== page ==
The behaviour of metals and alloys during thermomechanical processing is significantly affected by the microstructure-property relationship and microstructure evolution. Tailoring the material and the process conditions is important to achieve the desired properties of the product for its particular application. On the other hand, by choosing appropriate process conditions, formability can be improved and forming force as well as energy consumption can be reduced. The development of tailored materials and manufacturing processes can be efficiently supported by simulations that quantitatively predict the coupling between the thermomechanical material behaviour and microstructure evolution.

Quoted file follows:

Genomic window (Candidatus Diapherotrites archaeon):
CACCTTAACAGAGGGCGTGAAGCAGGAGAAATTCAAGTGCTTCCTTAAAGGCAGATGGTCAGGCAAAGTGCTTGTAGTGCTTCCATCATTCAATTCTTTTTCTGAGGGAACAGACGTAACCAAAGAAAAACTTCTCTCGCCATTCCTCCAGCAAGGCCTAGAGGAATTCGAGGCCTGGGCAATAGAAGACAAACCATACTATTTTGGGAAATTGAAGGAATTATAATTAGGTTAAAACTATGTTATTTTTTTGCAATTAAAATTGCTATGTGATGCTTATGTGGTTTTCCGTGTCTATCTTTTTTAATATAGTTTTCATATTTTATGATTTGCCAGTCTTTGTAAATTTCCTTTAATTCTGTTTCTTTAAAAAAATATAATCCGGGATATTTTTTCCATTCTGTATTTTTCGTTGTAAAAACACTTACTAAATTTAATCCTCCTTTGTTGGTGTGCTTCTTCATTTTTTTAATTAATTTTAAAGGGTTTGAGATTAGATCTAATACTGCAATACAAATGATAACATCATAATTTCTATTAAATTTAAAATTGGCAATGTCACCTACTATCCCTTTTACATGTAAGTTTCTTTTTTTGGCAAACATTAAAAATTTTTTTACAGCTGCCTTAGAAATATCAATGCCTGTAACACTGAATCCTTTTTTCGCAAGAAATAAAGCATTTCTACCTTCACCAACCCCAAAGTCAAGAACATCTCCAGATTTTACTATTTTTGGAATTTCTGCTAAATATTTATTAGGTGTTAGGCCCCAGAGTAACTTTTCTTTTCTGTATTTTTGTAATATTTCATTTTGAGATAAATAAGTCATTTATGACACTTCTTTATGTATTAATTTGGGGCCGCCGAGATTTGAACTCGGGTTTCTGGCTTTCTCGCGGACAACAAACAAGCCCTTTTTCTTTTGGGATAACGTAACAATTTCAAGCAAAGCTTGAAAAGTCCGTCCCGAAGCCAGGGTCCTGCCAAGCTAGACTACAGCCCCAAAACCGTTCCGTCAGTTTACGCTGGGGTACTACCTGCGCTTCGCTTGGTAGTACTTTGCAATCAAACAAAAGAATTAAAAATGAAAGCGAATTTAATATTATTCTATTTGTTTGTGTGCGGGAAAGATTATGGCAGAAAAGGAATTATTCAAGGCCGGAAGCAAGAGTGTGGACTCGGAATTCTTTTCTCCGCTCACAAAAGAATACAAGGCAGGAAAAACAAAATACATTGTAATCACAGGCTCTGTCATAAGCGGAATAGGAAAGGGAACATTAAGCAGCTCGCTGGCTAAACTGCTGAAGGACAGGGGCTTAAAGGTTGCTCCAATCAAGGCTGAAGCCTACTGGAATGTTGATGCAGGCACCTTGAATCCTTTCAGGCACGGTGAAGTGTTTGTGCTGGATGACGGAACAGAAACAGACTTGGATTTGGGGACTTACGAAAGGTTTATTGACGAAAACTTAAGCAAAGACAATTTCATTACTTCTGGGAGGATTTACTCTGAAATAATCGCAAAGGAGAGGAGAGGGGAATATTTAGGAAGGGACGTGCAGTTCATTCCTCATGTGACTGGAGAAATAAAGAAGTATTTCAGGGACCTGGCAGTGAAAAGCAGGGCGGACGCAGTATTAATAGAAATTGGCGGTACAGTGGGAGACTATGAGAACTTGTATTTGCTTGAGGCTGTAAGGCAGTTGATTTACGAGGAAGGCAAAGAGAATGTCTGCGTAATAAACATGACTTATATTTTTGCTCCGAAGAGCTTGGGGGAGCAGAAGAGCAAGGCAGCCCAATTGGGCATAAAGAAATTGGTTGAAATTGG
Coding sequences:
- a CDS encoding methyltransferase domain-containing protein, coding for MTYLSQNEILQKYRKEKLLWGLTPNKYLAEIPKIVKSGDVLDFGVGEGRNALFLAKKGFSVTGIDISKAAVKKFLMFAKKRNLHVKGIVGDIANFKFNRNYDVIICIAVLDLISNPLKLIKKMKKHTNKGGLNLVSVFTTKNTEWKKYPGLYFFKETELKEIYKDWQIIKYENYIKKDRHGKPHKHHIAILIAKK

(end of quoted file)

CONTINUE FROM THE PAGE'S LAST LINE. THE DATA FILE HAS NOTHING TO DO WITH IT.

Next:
For simulating manufacturing processes of metallic materials, we propose a model taking the strong coupling between elastoplastic deformation, recovery, recrystallization, grain coarsening and the related thermal effects into account. For the microstructure description, we use a mean-field approach representing grains and second phase precipitates. In order to guarantee consistency with fundamental physical principles, the model is derived from a comprehensive thermodynamic framework.
The process model is numerically implemented as a standalone simulation tool. We demonstrate its capability to consistently predict the interplay between elastoplastic deformation, microstructure evolution, dynamic hardening and softening and the related temperature change. The numerical examples comprise simple thermomechanical tests as well as a realistic manufacturing process chain.